In a recent article published in Blood Advances, researchers conducted a large multicenter national analysis in which they reported the utility of T-cell replete cord blood (CB) transplant (TRCB) in high-risk pediatric acute myeloid leukemia (AML) and myelodysplastic syndrome (MDS).
Allogeneic stem cell transplant (SCT) is considered the treatment of choice to cure high-risk, relapsed, and refractory acute AML and MDS however, outcomes in these pediatric myeloid malignancies have been historically poor. TRCB enables enhanced graft-versus-leukemia (GVL) effect mediated by CB alloreactive donor T cells directed at measurable residual disease (MRD). Greater HLA disparity between donor and recipient with CB enhances the donor pool, leading to more rapid cell reconstitution, and is associated with low rates of chronic graft-versus-host disease (GVHD). For these reasons, and since CB is readily available, it is regarded as an appealing donor cell source of transplantation, especially for high-risk and relapsed/refractory malignancies where timely access to SCT is essential.
Data was collected from 112 patients undergoing TRCB and 255 patients in the comparator group for pediatric AML/MDS in 10 UK and Republic of Ireland bone transplant centers between January 2014 and December 2021. The utility of TRCB was compared to the comparator group consisting of consecutive pediatric patients undergoing either a T-cell depleted CB haematopoietic SCT or a transplant using other cell source at the same centers over the same period for the same indication. Data were collected pertinent to patient’s demographics, disease, and its treatment, including previous transplant, MRD, disease status at transplant, donor and HLA-match, relapse, death, GVHD, and transplant-related mortality (TRM). Acute GVHD was graded according to the Glucksberg criteria and chronic GHD according to the NIH consensus.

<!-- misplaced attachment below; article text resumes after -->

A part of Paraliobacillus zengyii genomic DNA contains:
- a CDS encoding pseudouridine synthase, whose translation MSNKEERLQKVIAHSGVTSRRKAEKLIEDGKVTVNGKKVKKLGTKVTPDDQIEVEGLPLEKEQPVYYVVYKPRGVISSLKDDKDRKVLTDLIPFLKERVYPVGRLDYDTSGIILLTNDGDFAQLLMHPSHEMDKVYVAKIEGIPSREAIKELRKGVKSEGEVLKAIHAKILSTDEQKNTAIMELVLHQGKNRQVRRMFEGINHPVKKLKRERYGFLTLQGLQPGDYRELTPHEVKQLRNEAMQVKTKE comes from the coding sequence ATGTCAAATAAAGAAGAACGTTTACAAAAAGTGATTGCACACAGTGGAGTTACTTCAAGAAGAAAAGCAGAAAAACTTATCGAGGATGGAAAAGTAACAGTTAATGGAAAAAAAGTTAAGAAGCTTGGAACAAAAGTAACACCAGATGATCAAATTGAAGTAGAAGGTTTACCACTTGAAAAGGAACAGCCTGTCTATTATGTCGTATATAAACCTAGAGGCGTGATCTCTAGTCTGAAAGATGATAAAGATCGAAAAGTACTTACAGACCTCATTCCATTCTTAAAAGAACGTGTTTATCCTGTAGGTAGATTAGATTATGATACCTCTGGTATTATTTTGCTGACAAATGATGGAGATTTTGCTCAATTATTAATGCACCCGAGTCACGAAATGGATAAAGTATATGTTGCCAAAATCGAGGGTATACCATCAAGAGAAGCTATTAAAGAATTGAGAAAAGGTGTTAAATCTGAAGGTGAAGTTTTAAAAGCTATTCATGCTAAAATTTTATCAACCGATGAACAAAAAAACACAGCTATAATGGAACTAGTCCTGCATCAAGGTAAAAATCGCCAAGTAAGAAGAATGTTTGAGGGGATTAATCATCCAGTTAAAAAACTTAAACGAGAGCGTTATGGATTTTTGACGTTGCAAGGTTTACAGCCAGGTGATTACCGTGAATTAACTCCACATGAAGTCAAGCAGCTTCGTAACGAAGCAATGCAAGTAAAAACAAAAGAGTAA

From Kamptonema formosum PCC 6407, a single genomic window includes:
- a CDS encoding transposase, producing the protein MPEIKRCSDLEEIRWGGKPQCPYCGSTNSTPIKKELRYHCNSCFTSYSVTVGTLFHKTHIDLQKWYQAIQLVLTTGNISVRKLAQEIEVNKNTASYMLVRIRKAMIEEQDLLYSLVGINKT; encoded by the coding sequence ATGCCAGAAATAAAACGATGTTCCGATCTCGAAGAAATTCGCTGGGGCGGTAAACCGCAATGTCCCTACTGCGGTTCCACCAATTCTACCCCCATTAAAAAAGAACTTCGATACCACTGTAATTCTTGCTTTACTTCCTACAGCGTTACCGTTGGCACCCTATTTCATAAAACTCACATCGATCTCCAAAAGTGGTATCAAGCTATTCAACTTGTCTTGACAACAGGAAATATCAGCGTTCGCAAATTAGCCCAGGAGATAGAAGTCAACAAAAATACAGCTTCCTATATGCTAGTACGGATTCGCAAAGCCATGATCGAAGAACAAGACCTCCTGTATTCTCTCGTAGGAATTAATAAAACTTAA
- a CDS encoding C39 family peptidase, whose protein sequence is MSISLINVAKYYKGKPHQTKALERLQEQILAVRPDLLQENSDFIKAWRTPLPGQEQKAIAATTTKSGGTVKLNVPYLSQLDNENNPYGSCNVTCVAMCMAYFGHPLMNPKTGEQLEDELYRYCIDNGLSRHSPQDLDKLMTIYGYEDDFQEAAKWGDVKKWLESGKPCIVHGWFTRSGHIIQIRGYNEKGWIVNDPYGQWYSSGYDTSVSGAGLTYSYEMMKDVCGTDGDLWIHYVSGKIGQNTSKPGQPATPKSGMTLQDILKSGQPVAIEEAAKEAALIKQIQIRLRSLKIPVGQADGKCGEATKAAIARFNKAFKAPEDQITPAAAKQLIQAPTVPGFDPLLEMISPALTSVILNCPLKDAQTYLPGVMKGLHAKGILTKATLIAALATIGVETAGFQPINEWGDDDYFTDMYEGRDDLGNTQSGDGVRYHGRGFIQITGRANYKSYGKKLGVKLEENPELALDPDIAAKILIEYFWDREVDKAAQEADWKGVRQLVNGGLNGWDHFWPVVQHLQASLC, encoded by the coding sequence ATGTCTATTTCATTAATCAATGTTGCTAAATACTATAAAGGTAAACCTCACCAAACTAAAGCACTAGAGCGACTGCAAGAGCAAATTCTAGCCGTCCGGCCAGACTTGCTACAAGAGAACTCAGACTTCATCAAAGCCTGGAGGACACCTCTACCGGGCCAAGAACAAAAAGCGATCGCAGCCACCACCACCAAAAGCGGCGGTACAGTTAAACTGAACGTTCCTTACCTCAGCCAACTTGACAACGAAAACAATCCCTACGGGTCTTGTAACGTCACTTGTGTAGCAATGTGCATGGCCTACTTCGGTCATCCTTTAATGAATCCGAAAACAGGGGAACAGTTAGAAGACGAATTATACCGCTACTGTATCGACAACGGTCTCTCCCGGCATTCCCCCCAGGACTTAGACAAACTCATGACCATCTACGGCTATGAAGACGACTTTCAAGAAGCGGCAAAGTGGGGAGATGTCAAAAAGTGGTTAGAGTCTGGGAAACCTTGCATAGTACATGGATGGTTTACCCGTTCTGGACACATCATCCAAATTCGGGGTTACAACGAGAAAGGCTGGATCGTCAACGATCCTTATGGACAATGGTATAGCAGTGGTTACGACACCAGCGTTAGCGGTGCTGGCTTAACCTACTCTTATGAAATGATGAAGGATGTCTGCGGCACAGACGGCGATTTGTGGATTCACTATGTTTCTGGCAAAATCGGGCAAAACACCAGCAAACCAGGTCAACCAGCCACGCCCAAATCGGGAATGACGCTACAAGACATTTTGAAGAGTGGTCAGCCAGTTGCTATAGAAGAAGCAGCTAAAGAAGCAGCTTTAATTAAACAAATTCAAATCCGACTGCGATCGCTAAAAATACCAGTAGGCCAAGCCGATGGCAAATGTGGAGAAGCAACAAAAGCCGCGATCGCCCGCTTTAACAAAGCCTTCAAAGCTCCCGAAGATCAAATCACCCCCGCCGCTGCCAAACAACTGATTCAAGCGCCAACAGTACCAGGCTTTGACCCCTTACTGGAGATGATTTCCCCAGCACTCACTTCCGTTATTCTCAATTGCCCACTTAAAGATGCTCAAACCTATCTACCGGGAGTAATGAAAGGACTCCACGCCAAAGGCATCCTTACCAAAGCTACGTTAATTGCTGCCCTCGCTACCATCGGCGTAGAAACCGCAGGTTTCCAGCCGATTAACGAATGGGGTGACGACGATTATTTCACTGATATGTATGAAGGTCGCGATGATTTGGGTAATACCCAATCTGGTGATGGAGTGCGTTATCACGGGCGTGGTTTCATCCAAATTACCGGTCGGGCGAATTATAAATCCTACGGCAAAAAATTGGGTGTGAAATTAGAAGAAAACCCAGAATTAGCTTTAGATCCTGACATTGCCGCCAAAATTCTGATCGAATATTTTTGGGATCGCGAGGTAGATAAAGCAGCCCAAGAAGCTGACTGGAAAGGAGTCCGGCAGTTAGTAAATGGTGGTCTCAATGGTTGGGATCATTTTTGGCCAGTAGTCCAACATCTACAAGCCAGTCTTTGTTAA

The authors found that TRCB transplant resulted in excellent outcomes, even in refractory disease, and was markedly superior over transplant using other cell sources. Even though the TRCB transplant group had higher rates of MRD positivity, refractory disease, and second transplant, multivariable analysis (MVA) showed both remarkably higher event-free survival (EFS) and reduced relapse rates (RR), with a trend towards higher overall survival (OS) in the TRCB cohort versus the comparator group. This impact of TRCB was present at all levels of MRD. Furthermore, chronic GVHD-free relapse free survival (cGFRFS) which is the most clinically relevant outcome measure for assessment in this setting was significantly improved for MRD-positive recipients of TRCB compared with other transplant type (48% vs 11%; HR 0.44 [95% CI], P = 0.001). In the MRD-negative patients, cGFRFS was not significantly different at 67% and 56% for TRCB and the comparator transplant recipients respectively (HR, 0.75 [95% CI], P = 0.3). These findings suggest that CB might be considered the optimal donor cell source in children requiring transplant for high-risk AML/MDS, including MRD positive and refractory disease.
Horgan C, Mullanfiroze K, Rauthan A, et al. T-cell replete cord transplants give superior outcomes in high-risk and relapsed/refractory pediatric myeloid malignancy. Blood Advances. 2023;7(10):2155-2165. https://doi.org/10.1182/bloodadvances.2022009253